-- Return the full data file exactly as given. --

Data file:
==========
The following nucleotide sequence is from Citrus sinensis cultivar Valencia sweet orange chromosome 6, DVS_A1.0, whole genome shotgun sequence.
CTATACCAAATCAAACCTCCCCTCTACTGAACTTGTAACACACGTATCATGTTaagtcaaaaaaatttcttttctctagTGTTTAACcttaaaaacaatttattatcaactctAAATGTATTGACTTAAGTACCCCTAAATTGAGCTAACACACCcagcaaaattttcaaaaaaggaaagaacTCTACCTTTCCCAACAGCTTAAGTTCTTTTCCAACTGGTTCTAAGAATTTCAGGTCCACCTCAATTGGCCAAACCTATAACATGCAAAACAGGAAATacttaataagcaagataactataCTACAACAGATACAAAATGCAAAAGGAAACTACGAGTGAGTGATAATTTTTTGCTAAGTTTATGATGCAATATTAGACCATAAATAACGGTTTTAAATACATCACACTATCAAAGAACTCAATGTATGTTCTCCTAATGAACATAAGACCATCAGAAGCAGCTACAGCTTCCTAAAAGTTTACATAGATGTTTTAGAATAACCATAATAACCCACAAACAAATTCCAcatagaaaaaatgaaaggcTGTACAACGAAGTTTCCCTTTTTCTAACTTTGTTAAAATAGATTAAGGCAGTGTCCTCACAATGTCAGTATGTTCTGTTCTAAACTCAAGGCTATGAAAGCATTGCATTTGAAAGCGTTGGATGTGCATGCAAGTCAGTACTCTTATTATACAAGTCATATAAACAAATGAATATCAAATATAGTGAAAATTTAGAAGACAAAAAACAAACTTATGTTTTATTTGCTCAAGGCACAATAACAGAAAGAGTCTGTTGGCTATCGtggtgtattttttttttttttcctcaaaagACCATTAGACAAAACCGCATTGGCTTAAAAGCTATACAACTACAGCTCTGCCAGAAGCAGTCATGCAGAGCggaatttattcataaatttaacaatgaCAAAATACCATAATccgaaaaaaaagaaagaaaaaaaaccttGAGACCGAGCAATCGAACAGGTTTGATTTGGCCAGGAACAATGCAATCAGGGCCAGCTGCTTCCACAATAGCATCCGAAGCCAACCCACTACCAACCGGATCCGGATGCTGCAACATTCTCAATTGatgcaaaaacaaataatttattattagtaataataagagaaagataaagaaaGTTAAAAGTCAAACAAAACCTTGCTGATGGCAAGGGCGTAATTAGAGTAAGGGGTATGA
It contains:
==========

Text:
The following nucleotide sequence is from Citrus sinensis cultivar Valencia sweet orange chromosome 6, DVS_A1.0, whole genome shotgun sequence.
CTATACCAAATCAAACCTCCCCTCTACTGAACTTGTAACACACGTATCATGTTaagtcaaaaaaatttcttttctctagTGTTTAACcttaaaaacaatttattatcaactctAAATGTATTGACTTAAGTACCCCTAAATTGAGCTAACACACCcagcaaaattttcaaaaaaggaaagaacTCTACCTTTCCCAACAGCTTAAGTTCTTTTCCAACTGGTTCTAAGAATTTCAGGTCCACCTCAATTGGCCAAACCTATAACATGCAAAACAGGAAATacttaataagcaagataactataCTACAACAGATACAAAATGCAAAAGGAAACTACGAGTGAGTGATAATTTTTTGCTAAGTTTATGATGCAATATTAGACCATAAATAACGGTTTTAAATACATCACACTATCAAAGAACTCAATGTATGTTCTCCTAATGAACATAAGACCATCAGAAGCAGCTACAGCTTCCTAAAAGTTTACATAGATGTTTTAGAATAACCATAATAACCCACAAACAAATTCCAcatagaaaaaatgaaaggcTGTACAACGAAGTTTCCCTTTTTCTAACTTTGTTAAAATAGATTAAGGCAGTGTCCTCACAATGTCAGTATGTTCTGTTCTAAACTCAAGGCTATGAAAGCATTGCATTTGAAAGCGTTGGATGTGCATGCAAGTCAGTACTCTTATTATACAAGTCATATAAACAAATGAATATCAAATATAGTGAAAATTTAGAAGACAAAAAACAAACTTATGTTTTATTTGCTCAAGGCACAATAACAGAAAGAGTCTGTTGGCTATCGtggtgtattttttttttttttcctcaaaagACCATTAGACAAAACCGCATTGGCTTAAAAGCTATACAACTACAGCTCTGCCAGAAGCAGTCATGCAGAGCggaatttattcataaatttaacaatgaCAAAATACCATAATccgaaaaaaaagaaagaaaaaaaaccttGAGACCGAGCAATCGAACAGGTTTGATTTGGCCAGGAACAATGCAATCAGGGCCAGCTGCTTCCACAATAGCATCCGAAGCCAACCCACTACCAACCGGATCCGGATGCTGCAACATTCTCAATTGatgcaaaaacaaataatttattattagtaataataagagaaagataaagaaaGTTAAAAGTCAAACAAAACCTTGCTGATGGCAAGGGCGTAATTAGAGTAAGGGGTATGA
It contains: